Detrix Young, a Wal-Mart employee in Aiken, South Carolina, reports that she sat in a store-wide meeting where one of her female co-workers asked why the men in the store earned more than the women. One of the male managers answered that "men are working as the heads of their households, while women are just working for the sake of working." Another male manager laughed, even though several of the women were single mothers trying to make ends meet on a Wal-Mart paycheck.
Young is one of more than a hundred current and former Wal-Mart employees who submitted declarations to a federal court in support of their joint claim that Wal-Mart ― the nation's largest private employer ― discriminated against women in stores around the country, paying them less than male workers and promoting them less frequently. Later this month, the Supreme Court will hear the case to decide whether the women may bring their claims as a class action, or must bring their cases one at a time. The ACLU, along with the National Women's Law Center and joined by 32 other civil rights organizations, filed a friend-of-the-court brief today supporting the women.
In order to go forward as a class action, the women have to show that the discrimination they experienced has common elements ― that the sexist comments and pay inequity reported by Detrix Young in Aiken, South Carolina had enough in common with women's experiences in Wal-Mart stores around the country to justify hearing the cases together as one.
The evidence presented in the early stages of the case ― including the women's declarations ― shows that the archaic stereotype about women workers that Young described is also reflected in other women's accounts of how managers at Wal-Mart justified women's lower pay. In St. Petersburg, Florida, Ramona Scott reports that her store manager explained that men at Wal-Mart made more than women because "Men are here to make a career and women aren't. Retail is for housewives who just need to earn extra money." In Riverside, California, Stephanie Odle testified that her District Director of Operations explained an apparent gender-based pay inequality by saying that the man in question "supports his wife and his two kids;" her store manager in a Sacramento Sam's Club (a division of Wal-Mart) explained women's unequal pay by saying "Those girls don't need any more money; they make enough as it is." And the list goes on.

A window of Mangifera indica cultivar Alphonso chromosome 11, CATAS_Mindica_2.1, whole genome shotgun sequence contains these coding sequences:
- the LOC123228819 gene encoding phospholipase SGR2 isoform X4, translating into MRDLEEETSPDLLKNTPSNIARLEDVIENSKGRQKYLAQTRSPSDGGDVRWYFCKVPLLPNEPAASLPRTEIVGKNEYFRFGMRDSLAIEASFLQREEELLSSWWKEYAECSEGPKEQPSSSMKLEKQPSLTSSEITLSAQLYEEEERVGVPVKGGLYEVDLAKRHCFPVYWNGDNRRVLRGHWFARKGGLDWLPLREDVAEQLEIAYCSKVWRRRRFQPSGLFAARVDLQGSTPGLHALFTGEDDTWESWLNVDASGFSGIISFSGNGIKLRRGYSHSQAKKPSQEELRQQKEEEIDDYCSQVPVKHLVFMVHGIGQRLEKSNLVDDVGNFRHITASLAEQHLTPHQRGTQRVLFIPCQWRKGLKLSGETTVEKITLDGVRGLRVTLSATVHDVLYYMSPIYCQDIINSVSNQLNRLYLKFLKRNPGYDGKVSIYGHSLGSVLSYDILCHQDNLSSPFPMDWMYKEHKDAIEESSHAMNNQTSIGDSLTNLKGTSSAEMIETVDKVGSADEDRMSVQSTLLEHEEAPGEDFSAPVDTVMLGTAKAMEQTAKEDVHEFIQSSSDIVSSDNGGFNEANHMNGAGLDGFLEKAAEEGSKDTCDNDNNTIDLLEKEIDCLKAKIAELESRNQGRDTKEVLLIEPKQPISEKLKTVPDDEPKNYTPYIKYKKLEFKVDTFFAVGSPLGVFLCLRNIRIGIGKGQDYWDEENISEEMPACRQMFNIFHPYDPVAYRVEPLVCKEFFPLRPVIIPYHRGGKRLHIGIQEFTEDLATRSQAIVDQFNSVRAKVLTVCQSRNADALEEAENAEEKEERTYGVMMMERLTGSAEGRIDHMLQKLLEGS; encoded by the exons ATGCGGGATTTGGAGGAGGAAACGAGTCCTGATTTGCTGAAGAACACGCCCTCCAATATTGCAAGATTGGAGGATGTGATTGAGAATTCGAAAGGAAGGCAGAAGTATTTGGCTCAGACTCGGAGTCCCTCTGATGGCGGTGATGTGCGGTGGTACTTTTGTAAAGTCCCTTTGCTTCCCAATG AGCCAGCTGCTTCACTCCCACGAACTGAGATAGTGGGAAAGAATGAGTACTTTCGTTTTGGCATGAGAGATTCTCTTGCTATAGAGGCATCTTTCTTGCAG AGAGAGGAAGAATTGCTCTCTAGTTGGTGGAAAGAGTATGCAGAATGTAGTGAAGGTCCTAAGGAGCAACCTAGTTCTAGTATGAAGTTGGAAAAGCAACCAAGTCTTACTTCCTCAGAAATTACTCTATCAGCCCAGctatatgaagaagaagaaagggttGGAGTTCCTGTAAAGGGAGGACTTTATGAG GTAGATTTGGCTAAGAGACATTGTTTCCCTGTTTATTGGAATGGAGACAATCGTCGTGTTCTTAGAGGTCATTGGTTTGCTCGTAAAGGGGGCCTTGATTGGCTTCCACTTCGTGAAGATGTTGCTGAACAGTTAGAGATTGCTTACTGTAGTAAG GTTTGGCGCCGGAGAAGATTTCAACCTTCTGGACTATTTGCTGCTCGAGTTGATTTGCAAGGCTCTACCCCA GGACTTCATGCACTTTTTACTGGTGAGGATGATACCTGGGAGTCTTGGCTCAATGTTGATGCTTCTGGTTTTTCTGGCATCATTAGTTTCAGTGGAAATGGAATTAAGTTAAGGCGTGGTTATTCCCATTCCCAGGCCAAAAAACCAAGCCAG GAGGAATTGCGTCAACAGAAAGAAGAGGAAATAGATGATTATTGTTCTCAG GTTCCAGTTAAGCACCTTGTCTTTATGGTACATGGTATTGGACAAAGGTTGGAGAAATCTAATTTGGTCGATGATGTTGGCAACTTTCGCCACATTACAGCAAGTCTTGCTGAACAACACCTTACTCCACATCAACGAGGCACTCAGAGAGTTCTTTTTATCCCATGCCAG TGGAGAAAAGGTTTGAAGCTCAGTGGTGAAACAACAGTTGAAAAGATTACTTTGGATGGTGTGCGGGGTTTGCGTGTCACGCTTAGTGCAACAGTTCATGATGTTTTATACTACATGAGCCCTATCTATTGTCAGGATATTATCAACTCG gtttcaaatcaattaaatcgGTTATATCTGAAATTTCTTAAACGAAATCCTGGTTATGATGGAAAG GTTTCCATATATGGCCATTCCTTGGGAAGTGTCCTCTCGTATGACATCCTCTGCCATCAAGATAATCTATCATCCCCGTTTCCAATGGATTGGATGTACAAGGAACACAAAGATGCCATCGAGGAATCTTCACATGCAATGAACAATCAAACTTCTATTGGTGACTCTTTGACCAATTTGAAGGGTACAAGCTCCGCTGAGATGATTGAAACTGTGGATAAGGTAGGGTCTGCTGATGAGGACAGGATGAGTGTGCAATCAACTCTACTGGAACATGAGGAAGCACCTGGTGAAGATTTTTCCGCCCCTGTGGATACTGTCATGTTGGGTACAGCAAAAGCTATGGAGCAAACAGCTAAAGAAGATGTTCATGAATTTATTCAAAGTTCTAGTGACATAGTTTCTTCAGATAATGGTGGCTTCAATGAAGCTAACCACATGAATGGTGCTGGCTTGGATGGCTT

As infuriating as they are, these explanations by Wal-Mart managers for unequal pay aren't just the isolated opinions of a few sexists. On the contrary: the stereotype that men are their families' breadwinners, while women work for "pin money" is deeply entrenched, and has long been used by discriminatory employers to justify paying women less. The stereotype is not only insidious, it's increasingly untrue ― the number of women who are also the primary breadwinners for their families has risen dramatically in the past few decades, and is now about 4 in 10 mothers .
The other declarations submitted by Wal-Mart employees also reveal that outdated stereotypes were present at Wal-Mart and were used to justify inequality. One of the most common is the belief that, as Tammy Hall says her male store manager explained to another male manager in Alabama, all women should be "at home with a bun in the oven" and "barefoot and pregnant." Courts have recognized that, when this attitude is used to deny women equal opportunities for advancement, it violates the civil rights laws.
Yet when Julie Donovan, who worked in Wal-Mart's headquarters in Bentonville, Arkansas, complained to her supervisor, a senior manager, after she says another senior manager told her that she "should raise a family and stay in the kitchen" instead of advancing her career, she was told to shrug it off and have a thick skin.
Even women who didn't have families report being subjected to this stereotype, like Karla Rojas of Dallas, Texas, who attests that her District Manager suggested that she resign from her job as an assistant manager and "find a husband to settle down with and have children to relieve" her "work-related stress." And women including Geanette Bell of Pontotoc, Mississippi, report that managers assumed they wouldn't "want to be in the Management Training Program" (despite her inquiries) because they would not want to relocate their children.
Discrimination against women based on the assumption that they will not be able to perform in supervisory positions because of their presumed parenting duties is called "family responsibility discrimination," and courts and the Equal Employment Opportunity Commission recognize it as illegal sex discrimination.
Finally, many of the women report being denied opportunities to do work considered the province of men. Sheila Hall of Conway, Arkansas, states that when she asked to work in hardware, her manager said, "you're a girl, why do you want to work in hardware?" Alix McKenna declares that she was told by a manager in Lawrence, Kansas, that she could not be promoted to manage sporting goods because she wouldn't "want to work with guns." And Joanne Jaso, a single mother in Bakersfield, California, reports that her store manager refused to consider her for a promotion to a job in electronics because the job was "a man's job" that required "a lot of heavy lifting."
Perhaps it goes without saying that all of these accounts reflect the belief that women are less valuable workers than men and have no business competing for certain kinds of jobs. The courts should allow the women of Wal-Mart to establish the link between managers' stereotyped beliefs and the statistical evidence of pay and promotion disparities at Wal-Mart stores around the country by proceeding as a class action.